Despite the fact that mortgage rates have been rising, purchase applications for mortgage loans increased 1.0 percent in the week ending May 1st according to the Mortgage Bankers Association. As much as the increase in rates impacted applications for refinances, which dropped by 8.0 percent, housing experts do not feel that the recent rate rise will have any significant effect on the housing purchase market. Mortgage rates remain very low and there continues to be significant demand for housing. The biggest challenge facing the market at this time is the lack of inventory available for sale in most areas of the country.
Many people have been wondering why interest rates have been increasing as of late even though the Fed has not made any moves in monetary policy. The main reason for the interest rate increase in recent weeks is that in Europe they have been instituting their own form of quantitative easing similar to what the Fed had done for the United States after the 2008 meltdown. This is keeping bond prices very attractive in Europe and investors worldwide are investing in European bonds versus the U.S. In order to attract investors back to the U.S. bond market invariably yields must rise which is being reflected in the bond market and subsequently impacts mortgage rates.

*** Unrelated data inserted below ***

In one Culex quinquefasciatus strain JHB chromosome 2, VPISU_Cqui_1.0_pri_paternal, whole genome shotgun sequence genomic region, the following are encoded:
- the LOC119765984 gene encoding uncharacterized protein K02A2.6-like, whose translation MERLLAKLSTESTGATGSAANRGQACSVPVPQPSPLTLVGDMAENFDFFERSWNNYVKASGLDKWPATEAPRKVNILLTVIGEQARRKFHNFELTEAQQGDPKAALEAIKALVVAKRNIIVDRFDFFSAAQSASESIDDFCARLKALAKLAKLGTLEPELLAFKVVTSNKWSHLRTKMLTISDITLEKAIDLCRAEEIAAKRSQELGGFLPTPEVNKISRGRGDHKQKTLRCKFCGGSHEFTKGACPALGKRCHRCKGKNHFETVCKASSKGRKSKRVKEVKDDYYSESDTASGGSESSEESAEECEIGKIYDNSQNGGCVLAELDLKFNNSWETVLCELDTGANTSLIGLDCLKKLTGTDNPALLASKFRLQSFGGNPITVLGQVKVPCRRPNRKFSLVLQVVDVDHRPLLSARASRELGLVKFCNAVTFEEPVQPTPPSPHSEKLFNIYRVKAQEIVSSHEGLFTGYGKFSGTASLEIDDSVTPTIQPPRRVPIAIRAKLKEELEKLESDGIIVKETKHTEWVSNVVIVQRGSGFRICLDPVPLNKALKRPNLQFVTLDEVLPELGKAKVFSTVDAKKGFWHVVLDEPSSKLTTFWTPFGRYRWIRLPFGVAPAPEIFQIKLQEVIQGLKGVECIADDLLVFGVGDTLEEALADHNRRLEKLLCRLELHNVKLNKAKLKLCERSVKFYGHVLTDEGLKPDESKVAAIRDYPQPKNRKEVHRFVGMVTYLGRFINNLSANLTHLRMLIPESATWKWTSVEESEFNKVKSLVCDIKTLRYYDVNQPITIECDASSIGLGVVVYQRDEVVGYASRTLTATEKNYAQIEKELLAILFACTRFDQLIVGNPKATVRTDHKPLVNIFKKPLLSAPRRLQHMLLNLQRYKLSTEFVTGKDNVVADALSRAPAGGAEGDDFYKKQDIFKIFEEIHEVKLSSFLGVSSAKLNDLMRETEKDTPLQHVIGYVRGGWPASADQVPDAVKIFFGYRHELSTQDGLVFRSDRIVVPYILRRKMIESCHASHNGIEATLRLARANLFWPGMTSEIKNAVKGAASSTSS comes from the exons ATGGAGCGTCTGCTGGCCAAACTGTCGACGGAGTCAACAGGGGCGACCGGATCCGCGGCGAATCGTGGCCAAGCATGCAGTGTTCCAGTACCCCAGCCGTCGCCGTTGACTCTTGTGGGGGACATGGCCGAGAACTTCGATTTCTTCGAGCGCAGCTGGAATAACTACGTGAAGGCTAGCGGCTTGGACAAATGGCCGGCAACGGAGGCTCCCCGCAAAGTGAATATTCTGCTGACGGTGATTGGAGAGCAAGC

The big news for the week outside of rising rates is what is happening in the employment sector. The labor market continues to improve and first time jobless claims are declining. For the week ending May 1st claims were down to 265,000. This is the lowest reading in almost 15 years.
The ADP Employment Report released on Wednesday painted a little bit of a different picture. This report indicated that there was a less than expected increase in private payrolls for the month of April. ADP reported that only 169,000 jobs were added to the labor force whereas most analysts were expecting the figure to read in the 200,000 range. Additionally, the prior months reading was revised downward by 14,000 to 175,000. Typically investors do not pay much attention to the ADP Report since it has been shown to be far from accurate more often than not.
The Department of Labor April Employment Report came in pretty close to expectations of an adding 223,000 non-farm payroll jobs. The national unemployment rate is 5.4% which is the lowest rate since May of 2008. A huge plus in the report is the increase in construction jobs of 45,000. Early indications on the stock market in reaction to the report is positive.
The question almost immediately being asked by investors and analysts is does this positive employment report put the Fed back on schedule to raise rates in June?
The answer will be known for certain on Wednesday June 17th after the next FOMC Meeting.
- This week’s potential market moving reports:
Wednesday 13th – MBA Applications and Retail Sales
Thursday May14th – First Time Jobless Claims and Producer Price Index
Friday May 15th – Industrial Production